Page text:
My thoughts on the shortlist:
[**Lincoln in the Bardo**](https://www.goodreads.com/book/show/29906980-lincoln-in-the-bardo
). An amazing book of depth and emotion--and very weird. Felt like a Beckett play throughout.
) is pretty ambitious novel, really long, I'm only about a third of the way through, and the story within the novel feels like Philip Roth-light. It's honestly quite captivating however, and I find each the four distinct Ferguson's compelling in their own ways.
) was fantastic in premise but I found it fatally short. I coulda done with a lot more pages. It skimmed too much across the top of the story I think, it felt like a news report of a much more interesting novel.
[**History of Wolves**](https://www.goodreads.com/book/show/30183198-history-of-wolves
) was rough, it got me in the feels quite a bit. Novels with children imperiled always put me ill at ease and this was no different, just felt tense and angry throughout.
) was a surprisingly good book, not remotely what I was expecting (the cover is deceiving, and I was half-expecting a slow, family in the woods type story set in the 19th C., but this was contemporary or at least late 20th C.) It was a kinda minute story with small town rivalry, and a plot didn't really get cooking until the halfway point. By then, though, the rest of the narrative felt...inevitable, and the conclusion was far from what I expected.
I only got the Ali Smith to go. Here are my thoughts on the rest of the longlist that didn't make the cut.
**Home Fire** was a lot better than the premise outlined. I felt immediately attached to the characters. It did feel a little dated (it honestly could've been written any time in the last 15 years and been appropriate). It was an interesting mix of drama, romance, with a hint of political culture, and either highlights the complex existence of practicing Muslims living in the UK, or really simplifies it. In either case, I found the novel affecting and well written. This was my favorite book that didn't make the cut.
**Reservoir 13** I found disappointing, I'm bitter I spent 5 or so days on it.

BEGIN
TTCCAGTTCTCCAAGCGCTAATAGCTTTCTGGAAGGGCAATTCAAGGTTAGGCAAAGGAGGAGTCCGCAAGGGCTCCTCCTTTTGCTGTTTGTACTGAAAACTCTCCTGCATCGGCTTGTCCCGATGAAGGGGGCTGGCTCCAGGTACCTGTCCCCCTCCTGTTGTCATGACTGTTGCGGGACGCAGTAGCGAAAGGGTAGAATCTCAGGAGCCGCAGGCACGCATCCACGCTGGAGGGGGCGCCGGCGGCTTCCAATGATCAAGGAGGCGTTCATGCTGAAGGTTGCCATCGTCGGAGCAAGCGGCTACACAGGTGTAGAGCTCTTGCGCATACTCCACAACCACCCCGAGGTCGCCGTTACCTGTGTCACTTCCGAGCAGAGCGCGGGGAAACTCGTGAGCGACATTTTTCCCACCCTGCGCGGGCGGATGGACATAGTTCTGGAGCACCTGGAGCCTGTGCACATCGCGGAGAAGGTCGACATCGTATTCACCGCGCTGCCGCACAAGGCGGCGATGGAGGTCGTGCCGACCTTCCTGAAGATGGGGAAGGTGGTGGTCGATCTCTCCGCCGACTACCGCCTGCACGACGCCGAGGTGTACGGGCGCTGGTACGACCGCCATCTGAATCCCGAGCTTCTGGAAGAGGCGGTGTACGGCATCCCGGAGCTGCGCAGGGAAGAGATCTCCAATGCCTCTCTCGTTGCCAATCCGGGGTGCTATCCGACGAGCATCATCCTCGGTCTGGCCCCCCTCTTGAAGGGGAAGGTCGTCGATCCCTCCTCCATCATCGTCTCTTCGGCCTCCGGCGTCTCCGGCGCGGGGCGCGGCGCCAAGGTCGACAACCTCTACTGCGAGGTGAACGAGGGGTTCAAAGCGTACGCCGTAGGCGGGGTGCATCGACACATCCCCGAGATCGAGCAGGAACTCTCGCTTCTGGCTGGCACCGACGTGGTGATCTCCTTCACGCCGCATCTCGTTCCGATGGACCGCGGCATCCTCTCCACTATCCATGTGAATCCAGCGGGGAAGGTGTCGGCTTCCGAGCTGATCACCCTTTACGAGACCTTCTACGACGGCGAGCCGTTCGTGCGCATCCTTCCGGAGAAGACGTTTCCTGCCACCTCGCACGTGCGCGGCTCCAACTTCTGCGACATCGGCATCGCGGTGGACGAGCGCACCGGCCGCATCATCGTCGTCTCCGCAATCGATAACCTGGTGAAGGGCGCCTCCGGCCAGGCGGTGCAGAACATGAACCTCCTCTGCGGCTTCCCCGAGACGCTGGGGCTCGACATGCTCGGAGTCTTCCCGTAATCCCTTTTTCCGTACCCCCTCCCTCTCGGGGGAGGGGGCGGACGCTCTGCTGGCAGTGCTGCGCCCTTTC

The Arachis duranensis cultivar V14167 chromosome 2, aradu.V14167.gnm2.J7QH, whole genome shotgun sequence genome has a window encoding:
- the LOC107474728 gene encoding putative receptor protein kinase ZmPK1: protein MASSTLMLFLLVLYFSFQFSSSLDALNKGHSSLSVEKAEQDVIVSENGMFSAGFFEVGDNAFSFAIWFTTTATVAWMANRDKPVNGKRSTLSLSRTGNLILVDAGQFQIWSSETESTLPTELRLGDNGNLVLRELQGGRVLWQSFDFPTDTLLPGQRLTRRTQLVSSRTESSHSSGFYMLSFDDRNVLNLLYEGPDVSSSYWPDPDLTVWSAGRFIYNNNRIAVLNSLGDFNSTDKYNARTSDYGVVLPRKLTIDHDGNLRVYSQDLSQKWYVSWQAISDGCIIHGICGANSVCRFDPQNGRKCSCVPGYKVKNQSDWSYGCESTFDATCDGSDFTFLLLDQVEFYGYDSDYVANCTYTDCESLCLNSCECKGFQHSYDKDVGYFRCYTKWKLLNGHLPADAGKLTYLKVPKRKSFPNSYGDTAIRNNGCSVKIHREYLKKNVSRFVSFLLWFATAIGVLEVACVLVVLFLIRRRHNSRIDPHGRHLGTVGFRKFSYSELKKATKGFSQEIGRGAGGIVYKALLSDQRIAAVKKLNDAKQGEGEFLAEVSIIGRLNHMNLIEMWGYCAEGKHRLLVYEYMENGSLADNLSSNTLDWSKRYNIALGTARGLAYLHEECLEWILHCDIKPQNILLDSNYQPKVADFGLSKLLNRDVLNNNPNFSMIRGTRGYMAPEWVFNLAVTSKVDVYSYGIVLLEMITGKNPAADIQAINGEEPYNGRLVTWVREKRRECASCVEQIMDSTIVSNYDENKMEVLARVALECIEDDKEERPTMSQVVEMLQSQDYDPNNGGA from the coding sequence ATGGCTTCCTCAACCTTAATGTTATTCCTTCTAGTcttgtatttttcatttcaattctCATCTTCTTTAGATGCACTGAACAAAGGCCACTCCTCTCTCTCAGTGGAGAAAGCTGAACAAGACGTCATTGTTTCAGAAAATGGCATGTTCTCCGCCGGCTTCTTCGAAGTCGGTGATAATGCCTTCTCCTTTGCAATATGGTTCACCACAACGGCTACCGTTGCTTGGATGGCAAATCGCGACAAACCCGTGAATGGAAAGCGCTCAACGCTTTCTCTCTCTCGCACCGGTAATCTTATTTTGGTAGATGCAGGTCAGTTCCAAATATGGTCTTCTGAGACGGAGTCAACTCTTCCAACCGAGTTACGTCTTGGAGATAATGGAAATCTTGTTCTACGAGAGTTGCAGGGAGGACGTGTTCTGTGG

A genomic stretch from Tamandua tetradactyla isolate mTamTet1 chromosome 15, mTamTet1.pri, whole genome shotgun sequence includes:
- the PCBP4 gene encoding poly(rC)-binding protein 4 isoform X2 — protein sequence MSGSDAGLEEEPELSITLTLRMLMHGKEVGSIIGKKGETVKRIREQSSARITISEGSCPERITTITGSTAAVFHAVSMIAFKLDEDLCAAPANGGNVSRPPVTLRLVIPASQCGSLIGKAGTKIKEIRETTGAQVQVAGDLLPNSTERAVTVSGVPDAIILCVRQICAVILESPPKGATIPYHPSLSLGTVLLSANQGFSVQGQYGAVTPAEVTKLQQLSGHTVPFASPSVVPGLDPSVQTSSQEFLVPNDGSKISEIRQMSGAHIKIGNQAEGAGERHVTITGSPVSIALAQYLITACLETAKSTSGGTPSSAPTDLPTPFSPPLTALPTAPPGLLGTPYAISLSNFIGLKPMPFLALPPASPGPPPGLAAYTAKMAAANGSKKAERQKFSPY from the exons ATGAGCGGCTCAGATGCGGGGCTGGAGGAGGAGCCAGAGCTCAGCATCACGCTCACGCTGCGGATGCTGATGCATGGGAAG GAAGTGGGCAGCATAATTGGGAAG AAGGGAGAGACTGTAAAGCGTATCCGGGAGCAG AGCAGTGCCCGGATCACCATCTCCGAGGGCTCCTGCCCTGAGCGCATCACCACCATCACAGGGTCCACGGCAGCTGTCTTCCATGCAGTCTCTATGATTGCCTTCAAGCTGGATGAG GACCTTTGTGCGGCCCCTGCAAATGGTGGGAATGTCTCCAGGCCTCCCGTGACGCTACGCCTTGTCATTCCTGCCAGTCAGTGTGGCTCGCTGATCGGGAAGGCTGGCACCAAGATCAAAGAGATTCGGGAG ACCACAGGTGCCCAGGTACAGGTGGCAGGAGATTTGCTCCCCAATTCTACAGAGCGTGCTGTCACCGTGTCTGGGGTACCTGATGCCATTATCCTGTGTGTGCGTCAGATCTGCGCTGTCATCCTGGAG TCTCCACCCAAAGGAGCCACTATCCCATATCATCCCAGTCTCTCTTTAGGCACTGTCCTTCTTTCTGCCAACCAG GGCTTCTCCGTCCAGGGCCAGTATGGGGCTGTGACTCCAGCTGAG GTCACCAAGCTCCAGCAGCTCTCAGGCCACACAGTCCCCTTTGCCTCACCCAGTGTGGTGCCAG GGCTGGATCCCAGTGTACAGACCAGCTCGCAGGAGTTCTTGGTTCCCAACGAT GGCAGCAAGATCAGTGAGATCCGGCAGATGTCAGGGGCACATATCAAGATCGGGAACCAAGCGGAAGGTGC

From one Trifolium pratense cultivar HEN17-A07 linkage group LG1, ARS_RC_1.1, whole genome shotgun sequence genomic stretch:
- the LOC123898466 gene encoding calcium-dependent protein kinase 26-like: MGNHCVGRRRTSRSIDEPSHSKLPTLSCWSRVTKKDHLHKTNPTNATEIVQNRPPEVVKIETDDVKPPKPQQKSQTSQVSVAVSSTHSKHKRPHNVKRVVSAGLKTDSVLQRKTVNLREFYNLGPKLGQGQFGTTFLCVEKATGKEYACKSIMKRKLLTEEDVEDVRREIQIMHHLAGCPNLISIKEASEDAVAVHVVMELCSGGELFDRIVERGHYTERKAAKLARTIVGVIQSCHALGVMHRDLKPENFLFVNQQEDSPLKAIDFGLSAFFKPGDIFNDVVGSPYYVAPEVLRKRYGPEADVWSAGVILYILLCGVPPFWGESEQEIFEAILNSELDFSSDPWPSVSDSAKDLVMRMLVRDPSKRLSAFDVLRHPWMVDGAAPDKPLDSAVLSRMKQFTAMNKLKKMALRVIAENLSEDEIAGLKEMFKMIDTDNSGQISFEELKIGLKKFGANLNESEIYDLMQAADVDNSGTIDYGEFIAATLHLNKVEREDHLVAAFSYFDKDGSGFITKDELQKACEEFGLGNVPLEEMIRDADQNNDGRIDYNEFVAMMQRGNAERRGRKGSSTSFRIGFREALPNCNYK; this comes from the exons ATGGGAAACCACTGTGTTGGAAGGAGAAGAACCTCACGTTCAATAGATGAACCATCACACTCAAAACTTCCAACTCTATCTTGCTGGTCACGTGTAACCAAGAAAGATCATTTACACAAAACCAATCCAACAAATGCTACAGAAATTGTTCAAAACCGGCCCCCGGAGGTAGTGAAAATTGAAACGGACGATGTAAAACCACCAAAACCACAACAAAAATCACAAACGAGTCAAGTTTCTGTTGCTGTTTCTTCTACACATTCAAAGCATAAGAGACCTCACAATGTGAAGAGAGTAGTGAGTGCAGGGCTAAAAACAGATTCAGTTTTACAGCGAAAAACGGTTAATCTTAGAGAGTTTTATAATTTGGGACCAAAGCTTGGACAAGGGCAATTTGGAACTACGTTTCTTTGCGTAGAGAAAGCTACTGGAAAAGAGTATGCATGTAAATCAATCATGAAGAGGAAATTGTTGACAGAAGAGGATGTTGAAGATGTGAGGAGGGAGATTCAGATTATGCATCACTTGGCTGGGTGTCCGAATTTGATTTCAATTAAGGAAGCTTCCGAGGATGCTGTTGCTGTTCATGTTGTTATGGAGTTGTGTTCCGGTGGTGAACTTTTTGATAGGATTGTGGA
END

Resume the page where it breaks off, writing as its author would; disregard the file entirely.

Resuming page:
**Ministry of Utmost Happiness** felt jumbled and messy and failed to impress.
**Solar Bones** was challenging but so good--stream of consciousness never really worked for me, but this was so richly sincere, and there were enough breaks in thoughts that it didn't really *feel* like a book length sentence even though it was constructed like one. 2nd favorite that didn't make it.
**Days Without End** was a quick brutal jaunt--much like North Water last year but without the gravitas. It was a lot more jovial. And the plays with gender and gender expression were interesting.
**Swing Time** was a great story of two friends and their lives. I feel like they grew up too fast (in terms of narrative, not experience), and I was less interested in their adult selves. Damn fine writing though.
**Underground Railroad** was a good novel. It's a little gimmicky for my taste but it was an interesting exercise. I generally do not like Whitehead's books but this one was alright. Reminded me a bit of Chabon's Yiddish Policeman's Union. I'm going to reread it eventually as I feel the praise and awards warrant it but I just didn't get it.
Interested in hearing everyone's opinions on what they've read from this list. I've only read two:
Exit West unfortunately didn't click for me. There was some moments that caught me off guard that really made me pause, but the piece as a whole wasn't enough for me to think it has a chance of winning (it would be hard for me to even recommend it, truthfully).
Lincoln in the Bardo was really great. I won't lie it took me a while to figure out what was going on but it was worth the effort. The central themes of redemption and making sense of who you are, or were, were really effective to me. These are the types of books that I associate with the man booker: works that do something new and different, while at their core telling a strong and meaningful story.
I managed to read 12/13 (Mozley's 'Elmet' doesn't release in the U.S. until tomorrow) and I felt like Saunders' 'Lincoln in the Bardo', Smith's 'Autumn', and Auster's '4 3 2 1' were a cut above the rest. Really enjoyed 'Days Without End' as well, and would have loved to see that make the shortlist. Was surprised to see 'Swing Time' and 'The Underground Railroad didn't make it on, too. I like the odds of Saunders winning the whole thing.